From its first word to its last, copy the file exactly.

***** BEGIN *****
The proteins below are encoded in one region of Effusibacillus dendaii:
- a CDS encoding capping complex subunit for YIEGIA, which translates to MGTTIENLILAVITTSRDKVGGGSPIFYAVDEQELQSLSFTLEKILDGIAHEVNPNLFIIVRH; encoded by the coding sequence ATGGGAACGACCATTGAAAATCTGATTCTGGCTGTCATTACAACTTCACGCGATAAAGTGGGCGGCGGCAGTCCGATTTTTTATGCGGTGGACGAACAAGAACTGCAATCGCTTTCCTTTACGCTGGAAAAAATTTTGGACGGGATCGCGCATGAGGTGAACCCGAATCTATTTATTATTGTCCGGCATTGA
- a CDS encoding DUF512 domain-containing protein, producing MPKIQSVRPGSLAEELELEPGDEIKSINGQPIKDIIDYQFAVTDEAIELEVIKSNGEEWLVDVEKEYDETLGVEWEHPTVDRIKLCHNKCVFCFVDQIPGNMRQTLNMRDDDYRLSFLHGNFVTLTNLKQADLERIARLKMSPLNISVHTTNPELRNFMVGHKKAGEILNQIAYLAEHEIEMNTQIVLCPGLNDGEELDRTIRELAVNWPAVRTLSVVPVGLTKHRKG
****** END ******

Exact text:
The proteins below are encoded in one region of Effusibacillus dendaii:
- a CDS encoding capping complex subunit for YIEGIA, which translates to MGTTIENLILAVITTSRDKVGGGSPIFYAVDEQELQSLSFTLEKILDGIAHEVNPNLFIIVRH; encoded by the coding sequence ATGGGAACGACCATTGAAAATCTGATTCTGGCTGTCATTACAACTTCACGCGATAAAGTGGGCGGCGGCAGTCCGATTTTTTATGCGGTGGACGAACAAGAACTGCAATCGCTTTCCTTTACGCTGGAAAAAATTTTGGACGGGATCGCGCATGAGGTGAACCCGAATCTATTTATTATTGTCCGGCATTGA
- a CDS encoding DUF512 domain-containing protein, producing MPKIQSVRPGSLAEELELEPGDEIKSINGQPIKDIIDYQFAVTDEAIELEVIKSNGEEWLVDVEKEYDETLGVEWEHPTVDRIKLCHNKCVFCFVDQIPGNMRQTLNMRDDDYRLSFLHGNFVTLTNLKQADLERIARLKMSPLNISVHTTNPELRNFMVGHKKAGEILNQIAYLAEHEIEMNTQIVLCPGLNDGEELDRTIRELAVNWPAVRTLSVVPVGLTKHRKG